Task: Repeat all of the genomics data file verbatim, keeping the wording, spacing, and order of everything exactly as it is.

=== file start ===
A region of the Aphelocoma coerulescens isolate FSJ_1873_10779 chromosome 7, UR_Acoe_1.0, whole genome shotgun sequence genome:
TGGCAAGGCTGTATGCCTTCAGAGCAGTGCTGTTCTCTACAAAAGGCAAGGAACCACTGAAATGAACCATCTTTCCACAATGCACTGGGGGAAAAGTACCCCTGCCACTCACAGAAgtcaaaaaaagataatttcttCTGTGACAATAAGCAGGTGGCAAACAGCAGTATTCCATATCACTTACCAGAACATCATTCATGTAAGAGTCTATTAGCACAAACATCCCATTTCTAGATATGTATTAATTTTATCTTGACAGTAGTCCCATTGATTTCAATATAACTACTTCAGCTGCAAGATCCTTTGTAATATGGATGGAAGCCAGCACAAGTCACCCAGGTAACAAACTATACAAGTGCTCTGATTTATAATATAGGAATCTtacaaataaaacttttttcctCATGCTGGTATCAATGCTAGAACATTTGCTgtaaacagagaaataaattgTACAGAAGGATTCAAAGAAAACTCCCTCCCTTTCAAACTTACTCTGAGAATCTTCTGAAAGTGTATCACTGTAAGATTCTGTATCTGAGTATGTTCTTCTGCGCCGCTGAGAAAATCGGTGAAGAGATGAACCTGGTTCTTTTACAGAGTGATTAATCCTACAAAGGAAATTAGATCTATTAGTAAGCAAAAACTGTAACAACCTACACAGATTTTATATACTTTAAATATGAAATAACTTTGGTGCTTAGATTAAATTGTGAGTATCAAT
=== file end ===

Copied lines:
A region of the Aphelocoma coerulescens isolate FSJ_1873_10779 chromosome 7, UR_Acoe_1.0, whole genome shotgun sequence genome:
TGGCAAGGCTGTATGCCTTCAGAGCAGTGCTGTTCTCTACAAAAGGCAAGGAACCACTGAAATGAACCATCTTTCCACAATGCACTGGGGGAAAAGTACCCCTGCCACTCACAGAAgtcaaaaaaagataatttcttCTGTGACAATAAGCAGGTGGCAAACAGCAGTATTCCATATCACTTACCAGAACATCATTCATGTAAGAGTCTATTAGCACAAACATCCCATTTCTAGATATGTATTAATTTTATCTTGACAGTAGTCCCATTGATTTCAATATAACTACTTCAGCTGCAAGATCCTTTGTAATATGGATGGAAGCCAGCACAAGTCACCCAGGTAACAAACTATACAAGTGCTCTGATTTATAATATAGGAATCTtacaaataaaacttttttcctCATGCTGGTATCAATGCTAGAACATTTGCTgtaaacagagaaataaattgTACAGAAGGATTCAAAGAAAACTCCCTCCCTTTCAAACTTACTCTGAGAATCTTCTGAAAGTGTATCACTGTAAGATTCTGTATCTGAGTATGTTCTTCTGCGCCGCTGAGAAAATCGGTGAAGAGATGAACCTGGTTCTTTTACAGAGTGATTAATCCTACAAAGGAAATTAGATCTATTAGTAAGCAAAAACTGTAACAACCTACACAGATTTTATATACTTTAAATATGAAATAACTTTGGTGCTTAGATTAAATTGTGAGTATCAAT